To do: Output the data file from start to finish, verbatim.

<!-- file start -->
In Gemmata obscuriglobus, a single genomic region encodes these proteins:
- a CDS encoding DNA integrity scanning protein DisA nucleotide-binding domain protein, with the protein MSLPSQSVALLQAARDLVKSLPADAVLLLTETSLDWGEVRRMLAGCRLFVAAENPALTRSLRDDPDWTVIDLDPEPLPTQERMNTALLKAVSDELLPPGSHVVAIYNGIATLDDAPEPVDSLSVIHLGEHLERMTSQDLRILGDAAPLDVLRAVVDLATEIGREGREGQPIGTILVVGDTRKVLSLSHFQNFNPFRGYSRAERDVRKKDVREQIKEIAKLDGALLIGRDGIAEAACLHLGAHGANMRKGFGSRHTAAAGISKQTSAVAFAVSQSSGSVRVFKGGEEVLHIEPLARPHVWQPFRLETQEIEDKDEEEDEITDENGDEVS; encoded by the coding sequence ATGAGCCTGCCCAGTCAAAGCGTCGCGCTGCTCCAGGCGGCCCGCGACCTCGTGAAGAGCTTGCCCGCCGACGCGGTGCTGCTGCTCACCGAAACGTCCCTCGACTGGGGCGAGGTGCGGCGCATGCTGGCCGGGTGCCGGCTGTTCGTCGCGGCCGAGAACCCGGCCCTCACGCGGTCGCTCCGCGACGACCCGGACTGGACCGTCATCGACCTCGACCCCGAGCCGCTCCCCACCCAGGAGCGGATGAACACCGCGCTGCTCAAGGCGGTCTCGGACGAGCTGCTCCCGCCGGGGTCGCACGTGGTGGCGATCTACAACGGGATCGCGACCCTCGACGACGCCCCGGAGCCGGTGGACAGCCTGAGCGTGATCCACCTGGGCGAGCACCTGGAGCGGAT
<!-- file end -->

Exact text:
In Gemmata obscuriglobus, a single genomic region encodes these proteins:
- a CDS encoding DNA integrity scanning protein DisA nucleotide-binding domain protein, with the protein MSLPSQSVALLQAARDLVKSLPADAVLLLTETSLDWGEVRRMLAGCRLFVAAENPALTRSLRDDPDWTVIDLDPEPLPTQERMNTALLKAVSDELLPPGSHVVAIYNGIATLDDAPEPVDSLSVIHLGEHLERMTSQDLRILGDAAPLDVLRAVVDLATEIGREGREGQPIGTILVVGDTRKVLSLSHFQNFNPFRGYSRAERDVRKKDVREQIKEIAKLDGALLIGRDGIAEAACLHLGAHGANMRKGFGSRHTAAAGISKQTSAVAFAVSQSSGSVRVFKGGEEVLHIEPLARPHVWQPFRLETQEIEDKDEEEDEITDENGDEVS; encoded by the coding sequence ATGAGCCTGCCCAGTCAAAGCGTCGCGCTGCTCCAGGCGGCCCGCGACCTCGTGAAGAGCTTGCCCGCCGACGCGGTGCTGCTGCTCACCGAAACGTCCCTCGACTGGGGCGAGGTGCGGCGCATGCTGGCCGGGTGCCGGCTGTTCGTCGCGGCCGAGAACCCGGCCCTCACGCGGTCGCTCCGCGACGACCCGGACTGGACCGTCATCGACCTCGACCCCGAGCCGCTCCCCACCCAGGAGCGGATGAACACCGCGCTGCTCAAGGCGGTCTCGGACGAGCTGCTCCCGCCGGGGTCGCACGTGGTGGCGATCTACAACGGGATCGCGACCCTCGACGACGCCCCGGAGCCGGTGGACAGCCTGAGCGTGATCCACCTGGGCGAGCACCTGGAGCGGAT